Africa Gets First MMJ Dispensary
Last November 2017, the highest court in South Africa was debating whether to legalize cannabis. Locally known as dagga, there is finally some progress on this field in Africa, even if cannabis hasn’t been legalized just yet.
Africa finally gets its very first medical cannabis dispensary, which will be located in Durban North, as reported by the Weekend Witness. This unique dispensary won’t be selling cannabis flower, but it will be selling infused edibles and a special drink called “Marley coffee”.
The Holistic Relief Wellness and Pain Management Centre will have a healer available who can consult with patients to prescribe oils of varying strengths which have been infused with cannabis as well as other ingredients.
According to Krithi Thaver, the founder of Canna Culture and the chairman of the KZN branch of South Africa’s Cannabis Development Council, “The global consensus is growing that the hemp crop is in fact a ‘miracle’ plant and we are immensely pleased to be able to finally offer this ‘miracle’ to Durban.”
“Our treatment regimens combine traditional medical practices in chiropractics, physiotherapy, diseases and illness (acute and chronic) to treat the whole body. The practitioners at this centre are all medical professionals who have thoroughly researched the extensive medical uses of cannabis and have enthusiastically embraced its potential benefits.”
The indigenous cannabis, or dagga plant, is still illegal to possess and patients who come to the centre will need a referral.
Currently, the available health care options in South Africa vary. There is a sizable expat population, and most middle and upper income residents generally live in environments that are considered low risk for illnesses. However, a significant portion of the population is made up of poor South Africans that live in areas with few amenities, yet who are plagued by disease yet do not have enough access to adequate health care. Hopefully, in the future, more countries in South Africa develop more flexible attitudes towards cannabis with the intention of making it more accessible especially to those who need it most.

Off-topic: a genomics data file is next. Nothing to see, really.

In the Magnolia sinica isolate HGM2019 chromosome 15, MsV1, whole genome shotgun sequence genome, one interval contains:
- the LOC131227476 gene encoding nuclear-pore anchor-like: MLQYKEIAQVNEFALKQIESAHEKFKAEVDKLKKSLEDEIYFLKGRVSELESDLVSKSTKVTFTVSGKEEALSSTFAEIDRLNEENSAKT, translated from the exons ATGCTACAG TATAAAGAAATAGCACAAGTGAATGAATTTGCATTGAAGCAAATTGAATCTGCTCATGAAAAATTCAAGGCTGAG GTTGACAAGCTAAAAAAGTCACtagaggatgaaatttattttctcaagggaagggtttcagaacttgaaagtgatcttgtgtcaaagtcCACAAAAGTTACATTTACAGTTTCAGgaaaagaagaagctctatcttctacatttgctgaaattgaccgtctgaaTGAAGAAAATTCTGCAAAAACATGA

Zimbabwe Legalizes Cannabis Cultivation
As South Africa continues to battle for medical cannabis use, Zimbabwe has just legalized the production of cannabis for either scientific or medicinal purposes.
According to The Herald, Health and Child Care Minister Dr. David Parirenyatwa announced the news last Friday in a government gazette. People who wish to cultivate cannabis will be required to apply for a license, and once granted, it will be valid for 5 years and should be renewed if needed before its expiry. The license would allow growers to possess, transport, and sell cannabis in fresh, oil, or dried form.
However, there will be strict conditions surrounding the granting of licenses. “An application shall be accompanied by the appropriate fee and three copies of a plan of the site proposed to be licensed,” reads the Production of Cannabis for Medicinal and Scientific Use Regulations. Interested individual producers should be citizens of the country, or prove that they are a resident while a company will be required to prove incorporation in Zimbabwe, reads the regulations.
Licenses may be denied if authorities receive insider information from a “peace officer, a competent authority or the UN, that an applicant was involved in the diversion of a controlled substance or precursor to an illicit market or use,” says the regulations.
“The Minister may not oblige if the issuance, renewal or amendment of the license is likely to create a risk to public health, safety or security.”
The producers will then need to comply with routine audits to be conducted by the health ministry.
“The application shall contain, the maximum quantity expressed as net weight in grammes, of fresh cannabis, dried cannabis, cannabis oil to be produced by the applicant under the license and the production period and the maximum number of cannabis plants to be sold or provided.”
Zimbabwe has become the second country in Africa to allow these licenses, following Lesotho’s move last year. In local traditional medicine, dagga is already used to treat a wide range of conditions including epilepsy, mental illness, asthma, and even to help promote thick hair growth. Some still use it as a recreational drug. Anyone found producing or possessing a big quantity of cannabis may be subject to 12 years in jail.
In South Africa, commercial growing is still illegal and they continue to fight for legalization.